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If you follow the Caswell instruction for prepping the interior
you will have abut a 50% chance of the coating coming off.
Also if you use the nails or screws they suggest you may end up with one stuck in there.
The inside has to be completely scuffed so the Epoxy has something to bond to. This is not a chemical bond but rather a mechanical bond. Same as when you paint a bike or a house you have to sand a prep the surface for the paint to correctly adhere. Without the proper surface prep it will start to peel off.
We have a machine that rotates the tank. We put in special aggregates with water and rotate the tank for about 3 hours. 100% of the tank interior is rouged up and matte. IF you look in a stock tank you will notice it is glossy, this all need to me roughed up to take the Epoxy.

The epoxy is very thick and needs to be warm for it to flow. Again there is a technique we use to make it flow and get a even coating all around. We do two coats so We use more then the amount Caswell sends. We also check it with a Borescope to make sure it is 100% coated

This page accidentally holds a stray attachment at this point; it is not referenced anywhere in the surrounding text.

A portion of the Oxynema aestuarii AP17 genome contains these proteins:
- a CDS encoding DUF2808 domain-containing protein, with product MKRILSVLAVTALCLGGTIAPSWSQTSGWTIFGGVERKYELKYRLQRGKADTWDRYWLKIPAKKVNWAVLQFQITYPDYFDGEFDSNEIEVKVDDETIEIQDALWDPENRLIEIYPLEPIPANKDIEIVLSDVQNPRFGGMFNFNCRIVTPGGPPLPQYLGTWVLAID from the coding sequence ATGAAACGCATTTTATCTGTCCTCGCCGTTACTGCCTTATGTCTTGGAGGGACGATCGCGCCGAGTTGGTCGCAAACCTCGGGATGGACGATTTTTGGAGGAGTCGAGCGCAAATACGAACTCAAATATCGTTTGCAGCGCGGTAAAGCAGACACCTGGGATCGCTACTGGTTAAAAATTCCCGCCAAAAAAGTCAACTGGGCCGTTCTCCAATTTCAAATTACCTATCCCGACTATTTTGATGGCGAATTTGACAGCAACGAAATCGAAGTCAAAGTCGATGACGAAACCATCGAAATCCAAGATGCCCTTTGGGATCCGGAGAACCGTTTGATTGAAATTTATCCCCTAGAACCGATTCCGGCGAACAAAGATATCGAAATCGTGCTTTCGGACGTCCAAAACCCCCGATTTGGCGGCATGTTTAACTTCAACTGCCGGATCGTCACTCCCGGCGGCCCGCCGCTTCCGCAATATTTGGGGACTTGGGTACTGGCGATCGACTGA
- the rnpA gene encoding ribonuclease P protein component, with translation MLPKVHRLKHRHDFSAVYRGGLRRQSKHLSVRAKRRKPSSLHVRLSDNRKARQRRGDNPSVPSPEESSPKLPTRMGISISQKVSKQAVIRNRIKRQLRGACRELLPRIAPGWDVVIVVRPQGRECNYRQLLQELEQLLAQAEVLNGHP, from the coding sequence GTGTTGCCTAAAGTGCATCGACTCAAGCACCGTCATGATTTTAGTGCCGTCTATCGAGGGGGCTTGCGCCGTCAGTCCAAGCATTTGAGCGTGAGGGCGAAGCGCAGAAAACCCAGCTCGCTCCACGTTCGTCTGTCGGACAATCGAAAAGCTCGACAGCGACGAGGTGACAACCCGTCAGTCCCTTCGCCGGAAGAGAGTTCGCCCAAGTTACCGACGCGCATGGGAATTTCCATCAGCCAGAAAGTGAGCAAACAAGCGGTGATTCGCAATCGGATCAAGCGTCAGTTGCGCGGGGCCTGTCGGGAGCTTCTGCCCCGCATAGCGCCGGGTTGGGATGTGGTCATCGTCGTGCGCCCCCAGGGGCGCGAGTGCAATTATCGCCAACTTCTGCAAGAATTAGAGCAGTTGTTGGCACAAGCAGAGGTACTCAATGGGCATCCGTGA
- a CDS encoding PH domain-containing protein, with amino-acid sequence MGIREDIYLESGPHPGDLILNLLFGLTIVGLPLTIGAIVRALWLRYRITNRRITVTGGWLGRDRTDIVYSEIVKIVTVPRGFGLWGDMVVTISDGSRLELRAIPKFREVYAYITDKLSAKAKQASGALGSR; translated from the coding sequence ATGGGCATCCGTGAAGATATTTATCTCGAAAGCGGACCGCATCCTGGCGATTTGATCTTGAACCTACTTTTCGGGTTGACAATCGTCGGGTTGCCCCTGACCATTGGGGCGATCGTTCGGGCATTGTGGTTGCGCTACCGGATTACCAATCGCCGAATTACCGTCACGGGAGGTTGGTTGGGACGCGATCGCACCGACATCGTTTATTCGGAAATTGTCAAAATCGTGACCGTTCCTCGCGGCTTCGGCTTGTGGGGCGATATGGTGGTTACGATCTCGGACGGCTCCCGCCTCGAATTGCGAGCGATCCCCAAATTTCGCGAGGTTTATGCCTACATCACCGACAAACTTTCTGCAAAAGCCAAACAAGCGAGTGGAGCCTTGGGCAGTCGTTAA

Caswell makes it seem it is easy if you read their instructions they provide. It is with the proper equipment and tools. Without it can cause many problems.
There are many posts about this in this section. Go back and read a few.

Best of luck



I'm in n Ireland, iv my tank off and sitting in a warm spot with pump and filler removed, caswell is purchased and sitting in garage but does anyone know a good/ correct way to prime or prepare the inside before coating?????
 

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Many thanks for taking time to reply, it seems iv a bit of work to do....... Pity it costs so much to hand deliver to US of A and I'm skint. But where there's a will etc.
 

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Anything that rotates....Clothe dryer...95% of this process is prep-work
Agree with the prep work but I would think twice about a clothes dryer, especially a gas heated one, if there is any chance there are still gas fumes in the tank. A stray spark could REALLY expand the tank.